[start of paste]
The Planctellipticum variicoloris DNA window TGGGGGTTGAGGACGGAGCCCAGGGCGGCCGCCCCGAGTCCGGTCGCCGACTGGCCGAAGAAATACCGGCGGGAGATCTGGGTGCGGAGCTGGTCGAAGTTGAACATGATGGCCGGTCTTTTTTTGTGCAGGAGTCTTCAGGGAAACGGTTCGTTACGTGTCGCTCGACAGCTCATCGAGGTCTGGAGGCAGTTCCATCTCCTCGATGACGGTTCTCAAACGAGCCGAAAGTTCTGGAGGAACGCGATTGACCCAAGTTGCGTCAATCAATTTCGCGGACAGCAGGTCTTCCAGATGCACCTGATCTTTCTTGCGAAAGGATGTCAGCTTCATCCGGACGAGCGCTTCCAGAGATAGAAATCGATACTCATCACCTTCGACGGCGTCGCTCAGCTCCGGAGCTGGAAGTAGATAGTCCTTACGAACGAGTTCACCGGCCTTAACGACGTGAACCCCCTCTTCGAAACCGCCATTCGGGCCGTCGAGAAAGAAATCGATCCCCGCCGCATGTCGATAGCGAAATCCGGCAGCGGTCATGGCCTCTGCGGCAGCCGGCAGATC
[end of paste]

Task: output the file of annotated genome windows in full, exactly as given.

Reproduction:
The Planctellipticum variicoloris DNA window TGGGGGTTGAGGACGGAGCCCAGGGCGGCCGCCCCGAGTCCGGTCGCCGACTGGCCGAAGAAATACCGGCGGGAGATCTGGGTGCGGAGCTGGTCGAAGTTGAACATGATGGCCGGTCTTTTTTTGTGCAGGAGTCTTCAGGGAAACGGTTCGTTACGTGTCGCTCGACAGCTCATCGAGGTCTGGAGGCAGTTCCATCTCCTCGATGACGGTTCTCAAACGAGCCGAAAGTTCTGGAGGAACGCGATTGACCCAAGTTGCGTCAATCAATTTCGCGGACAGCAGGTCTTCCAGATGCACCTGATCTTTCTTGCGAAAGGATGTCAGCTTCATCCGGACGAGCGCTTCCAGAGATAGAAATCGATACTCATCACCTTCGACGGCGTCGCTCAGCTCCGGAGCTGGAAGTAGATAGTCCTTACGAACGAGTTCACCGGCCTTAACGACGTGAACCCCCTCTTCGAAACCGCCATTCGGGCCGTCGAGAAAGAAATCGATCCCCGCCGCATGTCGATAGCGAAATCCGGCAGCGGTCATGGCCTCTGCGGCAGCCGGCAGATC